Parisian Master of Research in Computer Science
Master Parisien de Recherche en Informatique (MPRI)

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Computer Graphics and Scientific Visualization

(Informatique Graphique et Visualisation Scientifique)


  • Damien Rohmer (Ecole Polytechnique) -
  • Julien Tierny (CNRS) -


Computer graphics is a vast and recent field of computer science which deals with the creation and manipulation of computer-generated imagery at large. Important applications include image synthesis for the entertainment industry (movies, video games, etc.), for education and art (from virtual museums to augmented life performance) as well as design and simulation tasks in more traditional industries. In France, major nationwide economical domains involve notable users and contributors to computer graphics and visualization: car makers (Renault, PSA), aerospace designers (Airbus, Arianespace, Dassault), power industry (EDF), oil companies (Total, IFP), defense (CEA, DGA) as well as software companies (Ubisoft, Dassault Systèmes, Kitware).

This class presents the main concepts and techniques for the modeling, animation and visualization of 3D data and virtual worlds. In particular, it will address the following core questions: how to model and represent digital 3D objects - from static shapes to natural phenomena and virtual characters, how to animate them, and how to visualize and interactively analyze general 3D data. The class will also introduce the practical programming with 3D virtual scene using the Three.js library.

The course will include a research seminar where students will present recent research papers in computer graphics or visualization and will give the opportunity to motivated students to experiment 3D programming through a practical project.


The course will be given in English, except if all participants speak French. Slides and course notes are in English.

Course planning 2019-2020

The course takes place in Sophie Germain building, room 1013 (first floor).

It consists of 8 lectures of 3h each, scheduled on the Friday at 16:15 over the first teaching period.

  1. [13/09] Introduction. Scientific Visualization I (Domain representation + Scalar fields) (J. Tierny)
  2. [20/09] Scientific Visualization II (Vector fields + Tensor fields) (J. Tierny)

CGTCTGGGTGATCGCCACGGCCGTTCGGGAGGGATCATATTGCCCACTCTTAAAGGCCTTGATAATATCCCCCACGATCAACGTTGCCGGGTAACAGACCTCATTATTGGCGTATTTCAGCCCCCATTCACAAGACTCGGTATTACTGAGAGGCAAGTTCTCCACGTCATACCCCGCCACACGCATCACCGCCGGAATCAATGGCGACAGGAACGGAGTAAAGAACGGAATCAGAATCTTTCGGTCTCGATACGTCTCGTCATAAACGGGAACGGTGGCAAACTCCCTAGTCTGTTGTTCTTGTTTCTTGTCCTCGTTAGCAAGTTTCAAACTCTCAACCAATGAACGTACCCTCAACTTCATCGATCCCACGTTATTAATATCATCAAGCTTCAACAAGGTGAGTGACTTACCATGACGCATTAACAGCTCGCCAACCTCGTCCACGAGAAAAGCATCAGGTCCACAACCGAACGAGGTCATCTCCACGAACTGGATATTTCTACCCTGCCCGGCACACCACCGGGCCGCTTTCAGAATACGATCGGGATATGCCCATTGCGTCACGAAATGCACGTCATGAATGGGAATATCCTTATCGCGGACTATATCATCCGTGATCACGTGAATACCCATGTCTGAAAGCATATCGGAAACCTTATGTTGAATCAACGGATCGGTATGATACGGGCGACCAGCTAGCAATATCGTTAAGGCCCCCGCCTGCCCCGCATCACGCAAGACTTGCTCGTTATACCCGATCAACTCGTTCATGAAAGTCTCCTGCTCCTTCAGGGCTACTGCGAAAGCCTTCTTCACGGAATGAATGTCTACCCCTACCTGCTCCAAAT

3. [04/10] Research seminar
  4. [18/10] Animation I (D. Rohmer) Kinematics Simulation
  5. [25/10] Animation II (D. Rohmer) Skeleton Animation Character Animation
  6. [01/11] Presentation of your practical project
  • TBS Written exam


  1. Classes in gray correspond to your evaluation.
  2. Article presentation in the research seminar is individual. You must prepare a slide based presentation of the research article of your choice from the proposed list.
  3. Written exam will be based on case based study. Paper documents are allowed.

Practical project instructions

- Create a 3D scene of your choice, or visualization of a scientific dataset (ex. animated character, natural scene, density or flow visualization, ...)

- You must develop one or more techniques presented during the class. This may include (non-exhaustively) – Parametric, procedural, or Implicit surface modeling – Feature extraction from a data set – Volume data visualization (scalar, vector or tensor) – Articulated character (forward or inverse kinematics) – Simulation: ex. cloth, hairs, crowds, fluids

- You can code with the language you want - It is allowed to use external tools or software (ex. Blender, ParaView, etc) providing existing effects to help you set up your 3D scene (ex. importing existing meshes, using existing deformers). However, you should code some algorithm by yourself and present it. - The goal is not to necessarily generate the most “beautiful” scene, but to develop and test some technical algorithms

- You can work by pairs, or alone

- On November 1, you are expected to present the objectives, the main algorithms your developed, the results you obtained in an oral presentation (expected to be 15 minutes + 5 Q/A) with a demo.

List of article for the research seminar

Available articles
Article already selected

M2R offers

Complementary information

Evaluation coefficient

Contribution to the research seminar and to the project seminar will count for half of the mark, the other half being a written exam.

Related classes

The computational geometry courses (2.14.1 by J.D. Boissonnat and 2.38.1 by E. Colin de Verdière) can serve as complementary classes.

  • “Computer Graphics: Principles and Practice”, J. Hughes, A. van Dam, M. McGuire, D. Sklar, J. Foley, S. Feiner, K. Akeley, 2014.
  • “Polygon Mesh Processing”, M. Botsch, L. Kobbelt, M. Pauly, P. Alliez, B. Lévy, 2010.
  • “The Visualization Handbook”, C. Johnson, C. Hansen, 2004.
  • “The Visualization Toolkit”, W. Schroeder, K. Martin, B. Lorensen, 2006.
  • “Topological Methods in Data Analysis and Visualization”, V. Pascucci, X. Tricoche, H. Hagen, J. Tierny, 2010
Universités partenaires Université Paris-Diderot
Université Paris-Saclay
ENS Cachan École polytechnique Télécom ParisTech
Établissements associés Université Pierre-et-Marie-Curie CNRS INRIA CEA